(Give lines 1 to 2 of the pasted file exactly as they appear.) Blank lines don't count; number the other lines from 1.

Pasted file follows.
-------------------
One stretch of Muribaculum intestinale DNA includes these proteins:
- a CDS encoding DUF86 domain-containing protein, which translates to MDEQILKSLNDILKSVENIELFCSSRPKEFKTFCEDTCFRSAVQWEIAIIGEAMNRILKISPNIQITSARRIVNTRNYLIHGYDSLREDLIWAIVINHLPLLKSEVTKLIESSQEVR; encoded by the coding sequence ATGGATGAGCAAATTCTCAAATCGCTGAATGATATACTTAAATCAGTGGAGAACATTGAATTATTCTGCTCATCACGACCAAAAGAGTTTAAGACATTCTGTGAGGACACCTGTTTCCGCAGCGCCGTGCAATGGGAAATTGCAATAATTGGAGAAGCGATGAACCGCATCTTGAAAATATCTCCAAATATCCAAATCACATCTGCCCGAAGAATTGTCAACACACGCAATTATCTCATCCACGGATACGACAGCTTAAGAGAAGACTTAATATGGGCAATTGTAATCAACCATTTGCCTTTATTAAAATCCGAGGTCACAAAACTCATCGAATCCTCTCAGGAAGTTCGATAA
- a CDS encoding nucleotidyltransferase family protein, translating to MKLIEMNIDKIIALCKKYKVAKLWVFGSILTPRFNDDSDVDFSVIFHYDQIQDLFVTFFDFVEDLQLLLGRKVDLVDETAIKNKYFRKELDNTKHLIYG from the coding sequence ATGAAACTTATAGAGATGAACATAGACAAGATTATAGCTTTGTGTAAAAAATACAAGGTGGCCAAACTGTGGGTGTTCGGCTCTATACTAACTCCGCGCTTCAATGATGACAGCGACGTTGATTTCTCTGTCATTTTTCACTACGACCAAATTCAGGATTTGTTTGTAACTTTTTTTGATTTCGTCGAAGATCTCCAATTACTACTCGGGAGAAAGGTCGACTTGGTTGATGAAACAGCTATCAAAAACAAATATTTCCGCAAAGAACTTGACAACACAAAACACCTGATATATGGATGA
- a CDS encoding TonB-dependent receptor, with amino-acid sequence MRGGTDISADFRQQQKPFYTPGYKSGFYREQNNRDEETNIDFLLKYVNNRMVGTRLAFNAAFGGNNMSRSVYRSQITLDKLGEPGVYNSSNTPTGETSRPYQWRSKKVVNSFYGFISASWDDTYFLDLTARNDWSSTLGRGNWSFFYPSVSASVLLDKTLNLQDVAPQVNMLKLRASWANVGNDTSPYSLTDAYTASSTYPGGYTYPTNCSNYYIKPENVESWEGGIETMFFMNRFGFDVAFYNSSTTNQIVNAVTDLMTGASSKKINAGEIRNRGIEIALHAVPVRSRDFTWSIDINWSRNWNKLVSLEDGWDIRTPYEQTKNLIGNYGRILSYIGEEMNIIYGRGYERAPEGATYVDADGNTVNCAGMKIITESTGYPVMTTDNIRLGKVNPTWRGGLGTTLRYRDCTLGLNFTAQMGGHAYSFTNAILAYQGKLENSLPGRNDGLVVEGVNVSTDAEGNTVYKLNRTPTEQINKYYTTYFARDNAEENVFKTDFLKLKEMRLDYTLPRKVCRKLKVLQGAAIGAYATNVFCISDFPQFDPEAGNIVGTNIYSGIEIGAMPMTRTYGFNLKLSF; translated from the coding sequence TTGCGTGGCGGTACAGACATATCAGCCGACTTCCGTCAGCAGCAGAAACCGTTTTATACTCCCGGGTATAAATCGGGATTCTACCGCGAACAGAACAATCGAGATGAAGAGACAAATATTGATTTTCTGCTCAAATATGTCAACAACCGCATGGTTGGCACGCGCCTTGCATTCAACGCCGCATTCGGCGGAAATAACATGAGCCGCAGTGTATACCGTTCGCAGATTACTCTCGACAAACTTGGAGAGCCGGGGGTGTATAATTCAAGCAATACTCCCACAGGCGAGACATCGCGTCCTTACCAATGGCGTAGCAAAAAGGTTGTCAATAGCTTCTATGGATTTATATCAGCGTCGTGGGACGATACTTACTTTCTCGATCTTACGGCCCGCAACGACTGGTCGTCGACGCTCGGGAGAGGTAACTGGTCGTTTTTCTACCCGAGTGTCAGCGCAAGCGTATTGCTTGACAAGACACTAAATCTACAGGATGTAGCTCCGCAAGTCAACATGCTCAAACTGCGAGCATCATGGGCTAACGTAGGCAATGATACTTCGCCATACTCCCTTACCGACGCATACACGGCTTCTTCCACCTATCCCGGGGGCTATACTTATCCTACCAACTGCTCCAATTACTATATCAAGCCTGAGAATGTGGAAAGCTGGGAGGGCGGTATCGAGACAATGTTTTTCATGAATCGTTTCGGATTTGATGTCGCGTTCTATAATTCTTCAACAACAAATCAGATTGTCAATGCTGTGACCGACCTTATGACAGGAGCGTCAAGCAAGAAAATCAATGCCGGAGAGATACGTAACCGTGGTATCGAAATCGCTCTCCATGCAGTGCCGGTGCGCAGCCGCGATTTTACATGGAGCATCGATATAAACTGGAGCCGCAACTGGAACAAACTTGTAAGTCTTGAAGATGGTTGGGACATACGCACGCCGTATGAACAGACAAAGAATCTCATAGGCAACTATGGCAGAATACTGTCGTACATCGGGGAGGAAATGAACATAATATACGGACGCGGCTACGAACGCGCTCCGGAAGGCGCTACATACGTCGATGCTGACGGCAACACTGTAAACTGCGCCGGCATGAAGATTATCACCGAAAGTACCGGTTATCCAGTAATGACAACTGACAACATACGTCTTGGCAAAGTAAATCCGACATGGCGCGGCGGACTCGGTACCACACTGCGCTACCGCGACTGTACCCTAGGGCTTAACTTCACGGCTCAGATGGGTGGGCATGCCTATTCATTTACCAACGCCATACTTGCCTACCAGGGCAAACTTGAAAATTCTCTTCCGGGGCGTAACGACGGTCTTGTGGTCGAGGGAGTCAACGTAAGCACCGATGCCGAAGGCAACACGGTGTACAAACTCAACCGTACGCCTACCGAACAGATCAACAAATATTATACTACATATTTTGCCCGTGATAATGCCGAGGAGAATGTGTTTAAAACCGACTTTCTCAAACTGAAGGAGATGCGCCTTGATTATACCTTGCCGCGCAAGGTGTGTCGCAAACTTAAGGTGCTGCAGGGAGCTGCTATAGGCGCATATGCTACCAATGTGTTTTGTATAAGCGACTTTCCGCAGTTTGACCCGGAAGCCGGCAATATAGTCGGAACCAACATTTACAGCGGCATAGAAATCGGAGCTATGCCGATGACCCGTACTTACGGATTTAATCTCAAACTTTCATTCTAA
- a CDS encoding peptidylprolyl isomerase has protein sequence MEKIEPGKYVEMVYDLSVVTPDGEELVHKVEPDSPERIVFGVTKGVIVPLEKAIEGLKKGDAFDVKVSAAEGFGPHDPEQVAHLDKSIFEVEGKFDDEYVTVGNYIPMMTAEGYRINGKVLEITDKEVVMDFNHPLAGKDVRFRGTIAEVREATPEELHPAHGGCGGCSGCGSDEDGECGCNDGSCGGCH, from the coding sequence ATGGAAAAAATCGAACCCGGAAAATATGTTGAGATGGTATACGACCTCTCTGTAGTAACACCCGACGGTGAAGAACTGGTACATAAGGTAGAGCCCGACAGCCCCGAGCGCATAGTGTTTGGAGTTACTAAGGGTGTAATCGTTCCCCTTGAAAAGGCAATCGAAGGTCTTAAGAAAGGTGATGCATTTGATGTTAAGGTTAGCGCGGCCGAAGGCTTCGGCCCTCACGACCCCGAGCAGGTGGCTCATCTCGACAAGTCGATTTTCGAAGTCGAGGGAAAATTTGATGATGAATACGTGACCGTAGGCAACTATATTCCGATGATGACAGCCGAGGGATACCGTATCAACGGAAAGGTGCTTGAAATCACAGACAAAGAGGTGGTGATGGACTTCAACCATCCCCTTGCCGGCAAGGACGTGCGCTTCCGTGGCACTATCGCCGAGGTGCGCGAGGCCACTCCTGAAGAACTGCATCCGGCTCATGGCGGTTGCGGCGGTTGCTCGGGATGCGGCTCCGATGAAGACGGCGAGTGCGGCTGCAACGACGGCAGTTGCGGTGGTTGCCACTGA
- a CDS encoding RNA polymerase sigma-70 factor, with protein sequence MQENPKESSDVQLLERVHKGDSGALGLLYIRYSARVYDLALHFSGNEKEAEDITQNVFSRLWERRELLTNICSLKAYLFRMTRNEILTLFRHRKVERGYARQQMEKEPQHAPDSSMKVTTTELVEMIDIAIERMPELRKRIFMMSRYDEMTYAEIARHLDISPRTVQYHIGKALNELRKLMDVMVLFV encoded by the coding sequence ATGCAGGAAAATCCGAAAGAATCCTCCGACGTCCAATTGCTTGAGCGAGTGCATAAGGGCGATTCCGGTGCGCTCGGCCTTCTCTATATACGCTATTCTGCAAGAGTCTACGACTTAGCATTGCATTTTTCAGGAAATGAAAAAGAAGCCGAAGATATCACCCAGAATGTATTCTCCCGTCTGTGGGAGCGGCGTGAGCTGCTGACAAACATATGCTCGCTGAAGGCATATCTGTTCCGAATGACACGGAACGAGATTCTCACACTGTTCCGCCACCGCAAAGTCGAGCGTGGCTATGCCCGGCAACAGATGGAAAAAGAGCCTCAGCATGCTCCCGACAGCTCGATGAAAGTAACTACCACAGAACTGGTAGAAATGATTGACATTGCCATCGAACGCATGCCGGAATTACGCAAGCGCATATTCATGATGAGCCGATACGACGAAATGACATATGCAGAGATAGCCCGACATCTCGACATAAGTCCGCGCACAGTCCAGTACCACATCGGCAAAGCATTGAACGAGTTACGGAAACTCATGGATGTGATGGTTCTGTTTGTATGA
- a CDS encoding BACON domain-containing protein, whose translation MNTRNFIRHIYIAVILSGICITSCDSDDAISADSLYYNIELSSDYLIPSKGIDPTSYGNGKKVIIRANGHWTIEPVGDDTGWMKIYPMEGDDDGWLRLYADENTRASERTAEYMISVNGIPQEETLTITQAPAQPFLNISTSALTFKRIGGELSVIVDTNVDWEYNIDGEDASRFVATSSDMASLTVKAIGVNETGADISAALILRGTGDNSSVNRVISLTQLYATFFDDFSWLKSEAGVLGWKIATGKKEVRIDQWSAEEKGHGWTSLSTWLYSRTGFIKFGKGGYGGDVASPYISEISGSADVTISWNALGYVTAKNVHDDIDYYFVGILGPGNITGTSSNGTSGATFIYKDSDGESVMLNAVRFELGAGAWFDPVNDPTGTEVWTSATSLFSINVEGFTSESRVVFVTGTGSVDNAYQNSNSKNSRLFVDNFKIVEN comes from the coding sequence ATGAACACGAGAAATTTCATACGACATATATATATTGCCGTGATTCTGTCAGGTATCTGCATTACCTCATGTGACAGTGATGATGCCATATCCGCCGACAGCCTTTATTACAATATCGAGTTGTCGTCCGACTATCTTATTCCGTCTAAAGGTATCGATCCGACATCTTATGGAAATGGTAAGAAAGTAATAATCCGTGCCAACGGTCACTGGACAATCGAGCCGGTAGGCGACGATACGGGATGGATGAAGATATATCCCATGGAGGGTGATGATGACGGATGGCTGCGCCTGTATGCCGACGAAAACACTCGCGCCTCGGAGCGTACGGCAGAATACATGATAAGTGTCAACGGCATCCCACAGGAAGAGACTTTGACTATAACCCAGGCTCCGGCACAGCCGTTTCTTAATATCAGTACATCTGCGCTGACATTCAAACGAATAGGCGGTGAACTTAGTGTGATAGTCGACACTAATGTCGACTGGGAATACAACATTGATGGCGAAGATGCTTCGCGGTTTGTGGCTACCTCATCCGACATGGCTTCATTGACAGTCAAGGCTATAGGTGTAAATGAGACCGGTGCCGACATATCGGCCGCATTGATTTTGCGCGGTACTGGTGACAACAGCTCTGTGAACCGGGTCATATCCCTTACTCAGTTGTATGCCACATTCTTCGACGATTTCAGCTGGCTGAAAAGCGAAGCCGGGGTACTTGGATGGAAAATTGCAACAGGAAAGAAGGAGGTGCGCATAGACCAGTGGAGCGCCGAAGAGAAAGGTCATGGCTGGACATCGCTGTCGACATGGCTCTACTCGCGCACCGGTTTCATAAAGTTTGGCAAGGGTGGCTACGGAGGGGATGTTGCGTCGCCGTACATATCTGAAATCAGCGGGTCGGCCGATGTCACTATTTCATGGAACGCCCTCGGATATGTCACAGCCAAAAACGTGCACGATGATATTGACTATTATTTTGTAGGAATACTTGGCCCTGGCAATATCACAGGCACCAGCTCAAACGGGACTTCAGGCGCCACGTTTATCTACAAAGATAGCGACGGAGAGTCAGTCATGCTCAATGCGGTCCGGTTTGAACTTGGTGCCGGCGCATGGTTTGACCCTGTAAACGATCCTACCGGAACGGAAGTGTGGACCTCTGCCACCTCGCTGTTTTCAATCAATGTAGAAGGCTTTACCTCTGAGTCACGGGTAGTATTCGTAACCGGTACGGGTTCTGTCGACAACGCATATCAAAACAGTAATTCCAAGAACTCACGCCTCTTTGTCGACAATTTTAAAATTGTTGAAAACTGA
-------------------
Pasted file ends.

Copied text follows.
One stretch of Muribaculum intestinale DNA includes these proteins:
- a CDS encoding DUF86 domain-containing protein, which translates to MDEQILKSLNDILKSVENIELFCSSRPKEFKTFCEDTCFRSAVQWEIAIIGEAMNRILKISPNIQITSARRIVNTRNYLIHGYDSLREDLIWAIVINHLPLLKSEVTKLIESSQEVR; encoded by the coding sequence ATGGATGAGCAAATTCTCAAATCGCTGAATGATATACTTAAATCAGTGGAGAACATTGAATTATTCTGCTCATCACGACCAAAAGAGTTTAAGACATTCTGTGAGGACACCTGTTTCCGCAGCGCCGTGCAATGGGAAATTGCAATAATTGGAGAAGCGATGAACCGCATCTTGAAAATATCTCCAAATATCCAAATCACATCTGCCCGAAGAATTGTCAACACACGCAATTATCTCATCCACGGATACGACAGCTTAAGAGAAGACTTAATATGGGCAATTGTAATCAACCATTTGCCTTTATTAAAATCCGAGGTCACAAAACTCATCGAATCCTCTCAGGAAGTTCGATAA